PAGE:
Sweets had another speech eval today. She will be 3 in April, so we are getting an independent eval in preparation for the IEP referral.
Today's eval said she would diagnose Sweets with apraxia. On the intake history, I had written down that she's been tested for this, that, and the other (including apraxia) and they have all been ruled out. So at the end, when she said she would call it apraxia, I was surprised. I thought we had already pretty much ruled that out last year!
The CDSA eval had said that there are some features consistent with apraxia, but others that were not, but the Duke eval had said that she did NOT think that Sweets had apraxia.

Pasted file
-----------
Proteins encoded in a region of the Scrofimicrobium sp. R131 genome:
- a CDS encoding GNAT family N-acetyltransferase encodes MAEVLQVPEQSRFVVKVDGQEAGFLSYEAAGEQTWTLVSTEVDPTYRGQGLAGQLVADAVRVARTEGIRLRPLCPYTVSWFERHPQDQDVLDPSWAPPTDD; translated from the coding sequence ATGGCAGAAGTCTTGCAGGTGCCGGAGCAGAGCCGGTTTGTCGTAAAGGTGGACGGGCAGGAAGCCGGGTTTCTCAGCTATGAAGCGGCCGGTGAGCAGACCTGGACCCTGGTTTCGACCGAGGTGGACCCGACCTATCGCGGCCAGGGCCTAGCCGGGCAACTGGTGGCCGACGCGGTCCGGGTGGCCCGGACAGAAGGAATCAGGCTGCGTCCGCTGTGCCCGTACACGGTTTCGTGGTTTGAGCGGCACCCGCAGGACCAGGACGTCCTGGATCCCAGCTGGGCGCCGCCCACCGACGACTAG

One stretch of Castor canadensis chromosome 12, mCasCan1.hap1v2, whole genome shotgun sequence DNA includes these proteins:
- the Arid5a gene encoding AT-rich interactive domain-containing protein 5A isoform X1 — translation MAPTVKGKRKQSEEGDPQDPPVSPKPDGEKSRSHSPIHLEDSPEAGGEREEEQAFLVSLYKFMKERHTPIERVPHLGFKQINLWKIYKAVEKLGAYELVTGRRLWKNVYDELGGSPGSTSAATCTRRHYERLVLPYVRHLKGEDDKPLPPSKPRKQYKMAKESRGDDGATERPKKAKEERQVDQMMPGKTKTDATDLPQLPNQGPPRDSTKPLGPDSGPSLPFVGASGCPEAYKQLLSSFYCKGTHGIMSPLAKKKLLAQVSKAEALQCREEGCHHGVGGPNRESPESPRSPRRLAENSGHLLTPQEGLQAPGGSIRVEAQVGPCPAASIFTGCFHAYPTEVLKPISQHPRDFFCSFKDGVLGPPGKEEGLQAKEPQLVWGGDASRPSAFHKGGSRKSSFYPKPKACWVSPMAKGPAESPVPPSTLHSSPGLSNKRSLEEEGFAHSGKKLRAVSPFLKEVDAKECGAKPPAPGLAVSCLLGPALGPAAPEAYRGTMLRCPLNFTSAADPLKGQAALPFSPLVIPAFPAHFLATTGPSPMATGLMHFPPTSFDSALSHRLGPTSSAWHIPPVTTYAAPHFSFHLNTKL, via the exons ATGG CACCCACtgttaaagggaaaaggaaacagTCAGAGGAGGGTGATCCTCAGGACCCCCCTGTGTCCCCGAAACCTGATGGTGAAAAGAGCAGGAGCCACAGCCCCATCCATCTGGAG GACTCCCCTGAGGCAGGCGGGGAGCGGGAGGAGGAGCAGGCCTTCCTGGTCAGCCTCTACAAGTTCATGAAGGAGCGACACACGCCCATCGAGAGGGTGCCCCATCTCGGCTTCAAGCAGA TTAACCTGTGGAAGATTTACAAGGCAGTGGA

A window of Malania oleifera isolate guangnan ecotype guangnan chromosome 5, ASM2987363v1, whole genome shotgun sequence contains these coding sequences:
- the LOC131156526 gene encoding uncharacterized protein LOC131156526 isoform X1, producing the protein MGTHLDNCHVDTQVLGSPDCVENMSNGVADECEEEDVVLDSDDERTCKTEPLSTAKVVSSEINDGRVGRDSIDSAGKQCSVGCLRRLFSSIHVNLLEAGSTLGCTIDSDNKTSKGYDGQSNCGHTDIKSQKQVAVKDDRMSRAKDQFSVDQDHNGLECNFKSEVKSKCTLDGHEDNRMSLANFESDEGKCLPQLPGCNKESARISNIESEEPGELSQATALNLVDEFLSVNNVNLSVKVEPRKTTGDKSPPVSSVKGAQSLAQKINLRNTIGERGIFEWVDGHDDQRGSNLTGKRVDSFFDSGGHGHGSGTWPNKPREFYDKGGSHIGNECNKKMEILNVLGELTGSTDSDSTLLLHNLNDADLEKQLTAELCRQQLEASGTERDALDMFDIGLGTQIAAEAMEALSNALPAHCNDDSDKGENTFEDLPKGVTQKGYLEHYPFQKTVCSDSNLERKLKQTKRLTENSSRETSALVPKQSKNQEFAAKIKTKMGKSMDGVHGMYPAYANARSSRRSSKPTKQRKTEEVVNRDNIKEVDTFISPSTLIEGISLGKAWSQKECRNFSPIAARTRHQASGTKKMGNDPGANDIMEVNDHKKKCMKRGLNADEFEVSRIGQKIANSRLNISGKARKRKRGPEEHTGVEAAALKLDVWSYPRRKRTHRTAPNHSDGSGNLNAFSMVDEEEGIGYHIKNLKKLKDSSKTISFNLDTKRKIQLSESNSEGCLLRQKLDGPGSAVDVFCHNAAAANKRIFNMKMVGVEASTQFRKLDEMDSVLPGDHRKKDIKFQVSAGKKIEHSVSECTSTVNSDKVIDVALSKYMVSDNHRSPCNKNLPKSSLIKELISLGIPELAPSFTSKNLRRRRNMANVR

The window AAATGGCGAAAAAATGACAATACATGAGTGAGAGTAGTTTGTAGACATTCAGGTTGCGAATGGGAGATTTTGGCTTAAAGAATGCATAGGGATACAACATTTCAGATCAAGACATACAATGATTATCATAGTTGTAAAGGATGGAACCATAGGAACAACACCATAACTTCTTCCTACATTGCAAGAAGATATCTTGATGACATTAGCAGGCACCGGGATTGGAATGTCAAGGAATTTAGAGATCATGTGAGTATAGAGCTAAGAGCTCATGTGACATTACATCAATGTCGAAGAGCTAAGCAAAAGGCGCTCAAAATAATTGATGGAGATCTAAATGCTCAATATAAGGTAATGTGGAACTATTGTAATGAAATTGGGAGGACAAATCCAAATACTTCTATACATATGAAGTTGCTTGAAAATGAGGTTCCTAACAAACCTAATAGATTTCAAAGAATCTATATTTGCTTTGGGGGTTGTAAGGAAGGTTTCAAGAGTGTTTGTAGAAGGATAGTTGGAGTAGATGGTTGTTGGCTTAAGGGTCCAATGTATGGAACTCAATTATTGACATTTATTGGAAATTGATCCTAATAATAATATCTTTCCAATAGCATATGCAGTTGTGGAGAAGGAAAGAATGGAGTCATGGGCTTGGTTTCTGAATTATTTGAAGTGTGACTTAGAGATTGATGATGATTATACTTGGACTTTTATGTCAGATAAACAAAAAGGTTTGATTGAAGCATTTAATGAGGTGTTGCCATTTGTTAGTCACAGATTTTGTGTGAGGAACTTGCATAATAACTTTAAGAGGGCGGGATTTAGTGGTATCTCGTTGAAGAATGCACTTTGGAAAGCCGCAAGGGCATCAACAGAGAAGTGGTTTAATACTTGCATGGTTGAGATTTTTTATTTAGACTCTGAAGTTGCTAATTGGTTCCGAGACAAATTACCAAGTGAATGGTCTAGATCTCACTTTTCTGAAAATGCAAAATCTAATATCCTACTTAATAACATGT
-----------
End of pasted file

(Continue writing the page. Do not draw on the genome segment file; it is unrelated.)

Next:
This eval said she would recommend a therapist trained in PROMPT therapy, which I'm sure my current therapist is not since she's in her training year. We are getting ready for transition to IEP, and I am not sure if/what she will qualify for under the school system because I know it is harder to qualify for that than it is for the early intervention that she's in now. And I don't know if the school can provide a PROMPT trained therapist either.
I have some concern that the evaluator was biased to apraxia and PROMPT because there are very few therapists around who are trained in PROMPT, and she is one of them. Not to say that she's necessarily trying to drum up business, just that she may have bias towards what she works on a lot.
The scores from today's eval were 21 months in receptive and 23 months in expressive, so that puts her right on the border of the 30% delay that is required to qualify. She is 32.5 months.
We are going to get a 2nd opinion on apraxia at Duke in Feb, and the school system will do their own eval for the IEP too, so we will have a few opinions to go on.